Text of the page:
Excitement has been building ever since the collaboration was announced in May and not only do the first images reveal it lives up to its promise to bring the “spirit of Kenzo” to the high street, they also prove H&M is sticking to its mission to feature a beautifully diverse range of models in their campaigns.
Rather than casting professional models, Kenzo’s Carol Lim and Humberto Leon recruited influencers, including artists and activists.
“People we admire, icons in their own fields, people who are influential beyond their fashion sensibility,” Leon told Vogue.
By tagging the models in the Instagram posts H&M have made them as much a part of the story as the tiger print clothes.
The shot above shows activist Amy Sall, who describes herself as “unapologetically Muslim, African, Black”, posing alongside transgender artist and poet Juliana Huxtable who is co-founder of New York based “nightlife gender project” called #ShockvalueNYC.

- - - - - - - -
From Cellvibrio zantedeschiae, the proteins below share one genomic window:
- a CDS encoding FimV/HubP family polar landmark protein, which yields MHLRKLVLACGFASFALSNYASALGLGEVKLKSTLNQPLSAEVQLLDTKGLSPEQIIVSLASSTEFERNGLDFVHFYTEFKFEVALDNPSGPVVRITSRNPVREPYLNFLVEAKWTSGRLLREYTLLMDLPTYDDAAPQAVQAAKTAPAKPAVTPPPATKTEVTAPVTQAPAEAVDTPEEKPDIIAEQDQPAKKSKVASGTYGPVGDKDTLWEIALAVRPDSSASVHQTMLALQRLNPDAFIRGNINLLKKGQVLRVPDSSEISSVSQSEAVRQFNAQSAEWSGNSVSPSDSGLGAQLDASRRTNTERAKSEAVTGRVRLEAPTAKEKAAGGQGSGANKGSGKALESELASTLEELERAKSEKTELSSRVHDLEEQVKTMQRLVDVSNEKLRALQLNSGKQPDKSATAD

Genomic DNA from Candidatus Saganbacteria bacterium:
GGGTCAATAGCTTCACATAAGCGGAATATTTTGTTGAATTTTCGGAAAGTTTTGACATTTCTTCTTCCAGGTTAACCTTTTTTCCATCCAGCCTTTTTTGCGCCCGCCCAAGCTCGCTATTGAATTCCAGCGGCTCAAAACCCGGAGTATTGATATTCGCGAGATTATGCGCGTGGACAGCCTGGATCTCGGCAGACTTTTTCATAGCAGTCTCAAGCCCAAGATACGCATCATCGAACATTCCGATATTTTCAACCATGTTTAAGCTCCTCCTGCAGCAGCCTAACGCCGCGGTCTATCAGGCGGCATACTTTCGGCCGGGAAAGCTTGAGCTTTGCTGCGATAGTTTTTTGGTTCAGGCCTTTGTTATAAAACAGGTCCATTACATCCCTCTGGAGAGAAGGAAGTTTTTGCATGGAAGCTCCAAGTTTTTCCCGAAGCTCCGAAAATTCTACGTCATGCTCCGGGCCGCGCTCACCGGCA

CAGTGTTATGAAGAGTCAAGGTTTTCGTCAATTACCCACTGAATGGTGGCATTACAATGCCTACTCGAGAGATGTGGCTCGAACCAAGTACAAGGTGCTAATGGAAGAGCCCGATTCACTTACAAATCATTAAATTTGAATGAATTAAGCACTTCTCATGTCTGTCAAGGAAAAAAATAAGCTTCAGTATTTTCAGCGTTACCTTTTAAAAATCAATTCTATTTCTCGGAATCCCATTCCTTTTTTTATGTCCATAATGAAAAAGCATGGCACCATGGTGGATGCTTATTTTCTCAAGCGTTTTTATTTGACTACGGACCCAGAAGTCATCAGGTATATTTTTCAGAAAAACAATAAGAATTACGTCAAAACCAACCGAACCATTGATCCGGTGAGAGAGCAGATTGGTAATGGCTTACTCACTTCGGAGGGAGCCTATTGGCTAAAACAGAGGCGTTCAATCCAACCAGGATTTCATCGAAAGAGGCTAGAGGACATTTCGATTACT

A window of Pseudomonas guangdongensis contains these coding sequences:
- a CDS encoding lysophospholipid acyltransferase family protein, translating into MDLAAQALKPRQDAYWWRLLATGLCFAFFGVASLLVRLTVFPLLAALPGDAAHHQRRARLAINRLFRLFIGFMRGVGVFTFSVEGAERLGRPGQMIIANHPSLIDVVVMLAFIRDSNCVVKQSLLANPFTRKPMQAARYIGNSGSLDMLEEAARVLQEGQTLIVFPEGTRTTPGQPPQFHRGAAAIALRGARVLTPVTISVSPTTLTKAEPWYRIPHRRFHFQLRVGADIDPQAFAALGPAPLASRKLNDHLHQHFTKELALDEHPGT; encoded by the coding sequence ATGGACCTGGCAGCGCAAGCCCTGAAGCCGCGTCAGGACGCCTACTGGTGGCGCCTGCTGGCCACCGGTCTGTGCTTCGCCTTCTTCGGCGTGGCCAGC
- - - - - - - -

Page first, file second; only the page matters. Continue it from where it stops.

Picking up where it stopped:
Oko Ebombo, is a Parisian-based musician and artist, who previously featured in a short film for Kenzo in 2015.
A third shot shows makeup artist Isamaya Ffrench, who is a member of the London-based collective Theo Adams Company, in an oversized leather jacket with pink faux Shearling lining, thrown over a tiger print top and matching high waisted leggings.
Further proving their commitment to diversity, H&M followed up the Kenzo shoot with a preview of their #ForEveryVictory sports campaign, which features a group of young girls skateboarding and describing what victory means to them:
“Victory means doing something that you don’t see others doing because you want to be yourself and you want to be different,” explains one.